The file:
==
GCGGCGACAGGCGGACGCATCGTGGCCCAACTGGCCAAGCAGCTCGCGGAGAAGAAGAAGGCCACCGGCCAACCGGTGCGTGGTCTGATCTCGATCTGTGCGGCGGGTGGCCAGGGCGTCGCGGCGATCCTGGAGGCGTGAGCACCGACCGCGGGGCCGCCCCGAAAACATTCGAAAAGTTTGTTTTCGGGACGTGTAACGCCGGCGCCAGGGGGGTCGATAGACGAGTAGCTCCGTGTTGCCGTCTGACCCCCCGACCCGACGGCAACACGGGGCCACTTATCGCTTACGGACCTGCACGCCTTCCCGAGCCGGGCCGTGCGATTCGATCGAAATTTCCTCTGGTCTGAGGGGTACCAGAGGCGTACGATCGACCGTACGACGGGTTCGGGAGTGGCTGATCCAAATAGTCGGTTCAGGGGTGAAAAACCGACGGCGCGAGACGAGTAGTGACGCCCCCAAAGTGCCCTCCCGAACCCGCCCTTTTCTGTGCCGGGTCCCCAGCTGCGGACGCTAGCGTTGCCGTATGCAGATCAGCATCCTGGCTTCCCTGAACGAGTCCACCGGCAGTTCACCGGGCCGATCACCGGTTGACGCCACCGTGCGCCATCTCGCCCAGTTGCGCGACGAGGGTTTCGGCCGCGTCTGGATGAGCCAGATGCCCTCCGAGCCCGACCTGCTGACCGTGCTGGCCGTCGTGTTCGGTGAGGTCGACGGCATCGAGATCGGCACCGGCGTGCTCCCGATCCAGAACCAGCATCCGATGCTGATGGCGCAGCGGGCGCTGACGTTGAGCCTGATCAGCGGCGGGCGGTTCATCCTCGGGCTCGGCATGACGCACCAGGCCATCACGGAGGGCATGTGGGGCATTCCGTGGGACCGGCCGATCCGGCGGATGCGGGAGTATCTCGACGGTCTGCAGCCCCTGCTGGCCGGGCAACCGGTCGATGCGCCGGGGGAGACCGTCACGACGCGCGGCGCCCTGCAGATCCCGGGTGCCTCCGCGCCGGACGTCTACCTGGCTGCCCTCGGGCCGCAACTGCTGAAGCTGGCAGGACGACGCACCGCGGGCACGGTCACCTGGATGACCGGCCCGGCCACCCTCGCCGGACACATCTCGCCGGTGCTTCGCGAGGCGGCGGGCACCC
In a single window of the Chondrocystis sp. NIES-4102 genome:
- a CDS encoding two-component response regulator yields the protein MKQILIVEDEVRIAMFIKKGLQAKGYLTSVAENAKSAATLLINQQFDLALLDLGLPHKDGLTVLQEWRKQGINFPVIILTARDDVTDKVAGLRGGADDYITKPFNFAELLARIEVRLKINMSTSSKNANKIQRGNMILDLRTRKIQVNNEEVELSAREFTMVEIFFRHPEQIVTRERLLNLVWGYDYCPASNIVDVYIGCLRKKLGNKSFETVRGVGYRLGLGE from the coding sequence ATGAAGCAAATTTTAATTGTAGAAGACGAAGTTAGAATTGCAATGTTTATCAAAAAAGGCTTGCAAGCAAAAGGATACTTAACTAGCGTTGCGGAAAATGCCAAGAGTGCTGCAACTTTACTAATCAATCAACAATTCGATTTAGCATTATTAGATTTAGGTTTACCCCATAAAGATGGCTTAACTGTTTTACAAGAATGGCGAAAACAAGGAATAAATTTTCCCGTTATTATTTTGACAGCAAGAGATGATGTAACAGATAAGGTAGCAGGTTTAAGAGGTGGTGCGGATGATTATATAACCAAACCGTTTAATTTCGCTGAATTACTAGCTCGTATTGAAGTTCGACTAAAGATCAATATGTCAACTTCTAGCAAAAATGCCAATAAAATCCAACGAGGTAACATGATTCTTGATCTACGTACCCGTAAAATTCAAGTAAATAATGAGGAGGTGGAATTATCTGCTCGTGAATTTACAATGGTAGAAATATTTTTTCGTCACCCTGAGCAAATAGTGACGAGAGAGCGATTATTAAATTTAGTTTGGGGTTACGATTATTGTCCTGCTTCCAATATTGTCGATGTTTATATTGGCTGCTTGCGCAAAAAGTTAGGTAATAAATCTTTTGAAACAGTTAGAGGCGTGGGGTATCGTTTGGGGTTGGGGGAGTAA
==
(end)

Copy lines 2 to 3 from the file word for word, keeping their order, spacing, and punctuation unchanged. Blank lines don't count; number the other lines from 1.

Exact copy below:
In a single window of the Chondrocystis sp. NIES-4102 genome:
- a CDS encoding two-component response regulator yields the protein MKQILIVEDEVRIAMFIKKGLQAKGYLTSVAENAKSAATLLINQQFDLALLDLGLPHKDGLTVLQEWRKQGINFPVIILTARDDVTDKVAGLRGGADDYITKPFNFAELLARIEVRLKINMSTSSKNANKIQRGNMILDLRTRKIQVNNEEVELSAREFTMVEIFFRHPEQIVTRERLLNLVWGYDYCPASNIVDVYIGCLRKKLGNKSFETVRGVGYRLGLGE from the coding sequence ATGAAGCAAATTTTAATTGTAGAAGACGAAGTTAGAATTGCAATGTTTATCAAAAAAGGCTTGCAAGCAAAAGGATACTTAACTAGCGTTGCGGAAAATGCCAAGAGTGCTGCAACTTTACTAATCAATCAACAATTCGATTTAGCATTATTAGATTTAGGTTTACCCCATAAAGATGGCTTAACTGTTTTACAAGAATGGCGAAAACAAGGAATAAATTTTCCCGTTATTATTTTGACAGCAAGAGATGATGTAACAGATAAGGTAGCAGGTTTAAGAGGTGGTGCGGATGATTATATAACCAAACCGTTTAATTTCGCTGAATTACTAGCTCGTATTGAAGTTCGACTAAAGATCAATATGTCAACTTCTAGCAAAAATGCCAATAAAATCCAACGAGGTAACATGATTCTTGATCTACGTACCCGTAAAATTCAAGTAAATAATGAGGAGGTGGAATTATCTGCTCGTGAATTTACAATGGTAGAAATATTTTTTCGTCACCCTGAGCAAATAGTGACGAGAGAGCGATTATTAAATTTAGTTTGGGGTTACGATTATTGTCCTGCTTCCAATATTGTCGATGTTTATATTGGCTGCTTGCGCAAAAAGTTAGGTAATAAATCTTTTGAAACAGTTAGAGGCGTGGGGTATCGTTTGGGGTTGGGGGAGTAA